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Heathrow raises travel outlook | Boohoo hires CFO

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5pm: Market close: FirstGroup deadline extended, stocks fall

FirstGroup has been granted an extension to a deadline to consider a £1.2 billion offer from private equity company I Squared Capital Advisors. Full story here

After a brief flirtation into positive territory the FTSE 100 index closed lower with the mood staying cautious amid weak PMI data, higher interest rates and recession worries, while another UK rail strike took its toll and BA workers at Heathrow voted for industrial action.

At the close, the UK blue-chip index was 68.77 points, or 1% lower at 7,020.45, just above the session low of 7,014.19, and well below the morning peak of 7,115.80.

Ocado closed the best performer, up 5.1%. Shares in the online grocer and warehouse technology firm had fallen earlier in the week on the back of fundraising.

Trainline shed 10%, the worst mid-cap performer as rail strikes continued.

Naked Wines plunged 43% after the wine retailer warned that it expects little sales progress in the year ahead.

The Dow Jones Industrial Average was off 0.03%, while the broader S&P 500 index gained 0.3% and the tech-laden Nasdaq Composite added 1.0%


9.30am: London lower

The FTSE 100 dipped at the open and remains below the waterline, down 40 points at 7,049.84.

“Red was the dominant colour on the markets across Asia and Europe, following a similar showing on Wall Street last night. Investors just cannot find a good enough reason to shift their bad mood and so the selling continues,” says Russ Mould, investment director at AJ Bell.

“The FTSE 100 fell nearly 1%, thanks mainly to weakness in commodity producers. The basic materials sector, which includes miners, and the oil-heavy energy sector both dropped by 1.3%. Close behind was a 1% drop in the real estate sector. Healthcare, industrials and utilities were also weak.

“Investor sentiment towards commodity producers is heavily influenced by the global economic outlook which is not great at present. The market is worried that central bankers will make a policy mistake in their fight against inflation by pushing up interest rates too fast and causing a recession. The perfect scenario is a soft landing, but that is hard to achieve.”


7am: Heathrow upgrade

Heathrow has raised its passenger number outlook, saying it expects 54.4 million people to travel through the London airport in 2022.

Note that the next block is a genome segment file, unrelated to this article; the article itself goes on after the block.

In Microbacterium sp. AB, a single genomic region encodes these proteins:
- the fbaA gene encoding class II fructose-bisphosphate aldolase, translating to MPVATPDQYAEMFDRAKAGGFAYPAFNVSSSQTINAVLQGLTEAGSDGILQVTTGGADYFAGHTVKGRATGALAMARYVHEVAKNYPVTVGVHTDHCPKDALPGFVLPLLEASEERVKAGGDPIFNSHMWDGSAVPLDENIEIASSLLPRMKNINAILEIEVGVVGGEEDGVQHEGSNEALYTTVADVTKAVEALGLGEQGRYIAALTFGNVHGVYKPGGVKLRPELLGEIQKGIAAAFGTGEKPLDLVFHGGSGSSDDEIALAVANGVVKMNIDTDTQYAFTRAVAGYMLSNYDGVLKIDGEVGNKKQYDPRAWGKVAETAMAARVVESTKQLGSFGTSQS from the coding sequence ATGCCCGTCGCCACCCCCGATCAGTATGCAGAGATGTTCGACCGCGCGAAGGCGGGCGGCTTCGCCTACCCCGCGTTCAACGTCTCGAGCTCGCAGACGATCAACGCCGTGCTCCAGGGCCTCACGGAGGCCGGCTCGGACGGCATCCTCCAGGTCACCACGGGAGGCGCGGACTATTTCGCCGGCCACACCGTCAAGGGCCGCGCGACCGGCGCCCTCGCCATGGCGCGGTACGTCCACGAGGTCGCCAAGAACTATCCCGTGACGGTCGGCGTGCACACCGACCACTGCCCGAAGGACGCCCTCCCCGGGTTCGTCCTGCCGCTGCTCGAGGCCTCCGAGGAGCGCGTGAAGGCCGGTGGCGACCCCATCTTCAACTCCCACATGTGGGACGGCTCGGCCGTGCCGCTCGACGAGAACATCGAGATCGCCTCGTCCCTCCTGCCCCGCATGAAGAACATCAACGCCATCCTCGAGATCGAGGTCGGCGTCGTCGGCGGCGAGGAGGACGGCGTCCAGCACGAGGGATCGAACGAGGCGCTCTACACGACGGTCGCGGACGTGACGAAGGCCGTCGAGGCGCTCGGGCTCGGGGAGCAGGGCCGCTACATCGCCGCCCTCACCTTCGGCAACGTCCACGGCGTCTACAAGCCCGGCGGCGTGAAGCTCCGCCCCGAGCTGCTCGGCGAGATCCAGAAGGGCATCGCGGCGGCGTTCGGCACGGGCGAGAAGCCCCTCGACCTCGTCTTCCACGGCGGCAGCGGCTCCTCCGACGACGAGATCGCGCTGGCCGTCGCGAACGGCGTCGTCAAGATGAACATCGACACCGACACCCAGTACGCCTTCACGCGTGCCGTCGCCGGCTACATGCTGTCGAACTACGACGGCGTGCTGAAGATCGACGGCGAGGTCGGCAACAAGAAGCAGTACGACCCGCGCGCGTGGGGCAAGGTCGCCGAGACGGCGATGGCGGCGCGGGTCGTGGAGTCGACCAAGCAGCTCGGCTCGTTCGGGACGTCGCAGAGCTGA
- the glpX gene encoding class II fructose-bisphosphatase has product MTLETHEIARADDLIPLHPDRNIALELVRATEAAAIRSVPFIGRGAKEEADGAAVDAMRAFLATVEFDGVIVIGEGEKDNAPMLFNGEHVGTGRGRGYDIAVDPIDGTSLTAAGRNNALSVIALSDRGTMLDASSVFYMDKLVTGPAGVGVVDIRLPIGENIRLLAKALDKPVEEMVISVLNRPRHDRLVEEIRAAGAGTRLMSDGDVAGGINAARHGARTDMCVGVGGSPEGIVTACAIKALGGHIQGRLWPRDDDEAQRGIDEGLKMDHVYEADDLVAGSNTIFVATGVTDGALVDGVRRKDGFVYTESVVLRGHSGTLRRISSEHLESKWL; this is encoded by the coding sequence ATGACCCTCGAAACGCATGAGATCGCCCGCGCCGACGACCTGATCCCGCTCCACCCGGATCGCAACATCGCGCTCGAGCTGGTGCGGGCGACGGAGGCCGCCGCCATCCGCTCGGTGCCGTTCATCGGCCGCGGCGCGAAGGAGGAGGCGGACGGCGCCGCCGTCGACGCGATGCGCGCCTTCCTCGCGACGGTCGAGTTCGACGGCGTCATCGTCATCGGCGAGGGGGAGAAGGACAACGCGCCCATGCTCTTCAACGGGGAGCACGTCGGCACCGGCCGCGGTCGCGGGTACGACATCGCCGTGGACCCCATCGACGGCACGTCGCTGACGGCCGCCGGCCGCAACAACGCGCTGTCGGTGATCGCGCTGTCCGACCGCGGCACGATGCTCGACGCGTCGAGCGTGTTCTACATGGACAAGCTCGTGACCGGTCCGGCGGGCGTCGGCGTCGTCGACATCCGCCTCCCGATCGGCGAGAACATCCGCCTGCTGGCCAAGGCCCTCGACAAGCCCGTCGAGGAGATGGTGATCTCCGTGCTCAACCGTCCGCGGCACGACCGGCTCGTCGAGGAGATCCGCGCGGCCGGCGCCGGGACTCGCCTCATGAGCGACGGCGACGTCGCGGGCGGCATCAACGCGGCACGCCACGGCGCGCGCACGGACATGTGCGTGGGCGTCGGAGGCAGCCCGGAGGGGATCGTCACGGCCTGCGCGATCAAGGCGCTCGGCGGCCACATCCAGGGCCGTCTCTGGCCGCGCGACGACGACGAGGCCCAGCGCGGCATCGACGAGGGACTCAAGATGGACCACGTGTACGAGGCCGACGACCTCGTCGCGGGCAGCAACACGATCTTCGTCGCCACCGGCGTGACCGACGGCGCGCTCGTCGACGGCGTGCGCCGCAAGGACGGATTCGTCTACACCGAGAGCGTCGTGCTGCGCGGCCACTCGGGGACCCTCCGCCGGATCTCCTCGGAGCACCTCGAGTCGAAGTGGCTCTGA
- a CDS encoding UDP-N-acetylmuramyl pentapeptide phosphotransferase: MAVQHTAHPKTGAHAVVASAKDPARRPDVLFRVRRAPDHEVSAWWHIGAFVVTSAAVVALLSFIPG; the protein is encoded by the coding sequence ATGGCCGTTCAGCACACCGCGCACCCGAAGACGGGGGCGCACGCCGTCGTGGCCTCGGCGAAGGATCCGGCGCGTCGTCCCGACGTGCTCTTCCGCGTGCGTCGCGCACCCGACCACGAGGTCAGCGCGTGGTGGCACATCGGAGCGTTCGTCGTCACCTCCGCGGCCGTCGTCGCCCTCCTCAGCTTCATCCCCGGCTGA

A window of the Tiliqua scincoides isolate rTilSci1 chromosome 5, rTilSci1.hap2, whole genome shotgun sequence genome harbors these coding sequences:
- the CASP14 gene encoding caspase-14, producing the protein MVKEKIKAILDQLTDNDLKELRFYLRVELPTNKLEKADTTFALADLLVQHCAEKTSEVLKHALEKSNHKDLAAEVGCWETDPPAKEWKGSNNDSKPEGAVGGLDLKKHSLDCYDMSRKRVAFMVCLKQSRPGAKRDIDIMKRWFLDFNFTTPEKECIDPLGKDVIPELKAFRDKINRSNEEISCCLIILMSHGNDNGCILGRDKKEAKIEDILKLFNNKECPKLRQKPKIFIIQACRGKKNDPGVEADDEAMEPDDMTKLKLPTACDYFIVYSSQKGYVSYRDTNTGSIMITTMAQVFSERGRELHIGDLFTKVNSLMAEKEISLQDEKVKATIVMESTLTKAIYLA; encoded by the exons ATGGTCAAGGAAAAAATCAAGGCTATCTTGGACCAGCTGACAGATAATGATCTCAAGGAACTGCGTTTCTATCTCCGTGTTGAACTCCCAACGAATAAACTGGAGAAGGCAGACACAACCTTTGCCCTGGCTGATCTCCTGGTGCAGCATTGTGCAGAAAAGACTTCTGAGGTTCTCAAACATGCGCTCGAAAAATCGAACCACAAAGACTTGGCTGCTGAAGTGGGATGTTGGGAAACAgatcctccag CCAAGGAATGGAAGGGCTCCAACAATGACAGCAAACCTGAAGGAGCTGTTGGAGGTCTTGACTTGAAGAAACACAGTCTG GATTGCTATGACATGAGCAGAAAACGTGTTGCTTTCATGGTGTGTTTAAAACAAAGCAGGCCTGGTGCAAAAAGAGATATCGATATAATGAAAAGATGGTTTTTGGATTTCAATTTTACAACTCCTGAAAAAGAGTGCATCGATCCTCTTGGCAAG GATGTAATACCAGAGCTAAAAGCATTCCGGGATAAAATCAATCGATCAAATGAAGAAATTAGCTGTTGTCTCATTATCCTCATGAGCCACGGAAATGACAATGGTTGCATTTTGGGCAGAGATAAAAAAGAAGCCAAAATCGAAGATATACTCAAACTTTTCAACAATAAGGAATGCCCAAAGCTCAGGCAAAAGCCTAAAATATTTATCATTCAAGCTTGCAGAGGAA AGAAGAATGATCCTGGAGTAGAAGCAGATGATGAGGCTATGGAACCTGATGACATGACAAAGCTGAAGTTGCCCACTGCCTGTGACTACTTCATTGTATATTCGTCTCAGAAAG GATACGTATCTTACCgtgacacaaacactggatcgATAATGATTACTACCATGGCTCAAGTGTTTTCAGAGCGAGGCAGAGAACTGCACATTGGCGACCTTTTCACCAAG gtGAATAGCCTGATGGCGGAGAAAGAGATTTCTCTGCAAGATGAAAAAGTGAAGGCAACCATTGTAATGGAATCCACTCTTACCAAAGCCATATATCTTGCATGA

The upgrade from 53 million forecast last month is expected to increase its revenue and adjusted core profit for the year, it said.

However, operating costs are also expected to rise by 47% to £1.22 billion this year partly because of very high inflation in utilities costs due to higher energy prices, it added.


7am: Public sector borrowing

Public sector borrowing hit £14bn last month as rising debt interest payments offset falling public sector spending following the pandemic.

It remains £8.5bn more than in May 2019, prior to the pandemic.

Chancellor Rishi Sunak said:  “Rising inflation and increasing debt interest costs pose a challenge for the public finances, as they do for family budgets.

“That is why we are taking a balanced approach – using our fiscal firepower to provide targeted help with the cost of living, while remaining on track to get debt down.

“Being responsible with the public finances now will mean future generations aren’t burdened with even higher debt repayments, and we can secure our economy for the long term.”


7am: Boohoo hires CFO

Online fashion retailer Boohoo has appointed Shaun McCabe from Trainline as chief financial officer. He will succeed Neil Catto whose role will transition to an executive director, remaining on the group board, with responsibility for strategic projects. Mr McCabe is expected to take up his new role later this year.


Global markets

Asian markets were improving towards their close as London traders reflect on testimony from US Federal Reserve chair Jerome Powell.

Warning that a recession was a real possibility, Mr Powell also indicated that fighting inflation was also critical and that rising prices had to be halted.

“That left markets in somewhat of a no man’s land,” said Jeffrey Halley, senior market analyst at Oanda.

Wall Street’s main indexes ended with slim losses. The Dow Jones Industrial Average fell 0.15%, the S&P 500 lost 0.13%, and the Nasdaq Composite dropped 0.15%.

In China, the Shanghai Composite was up 0.7%, while the Hang Seng index in Hong Kong was up 1.4%. Tokyo;s Nikkei fell 0.1%.



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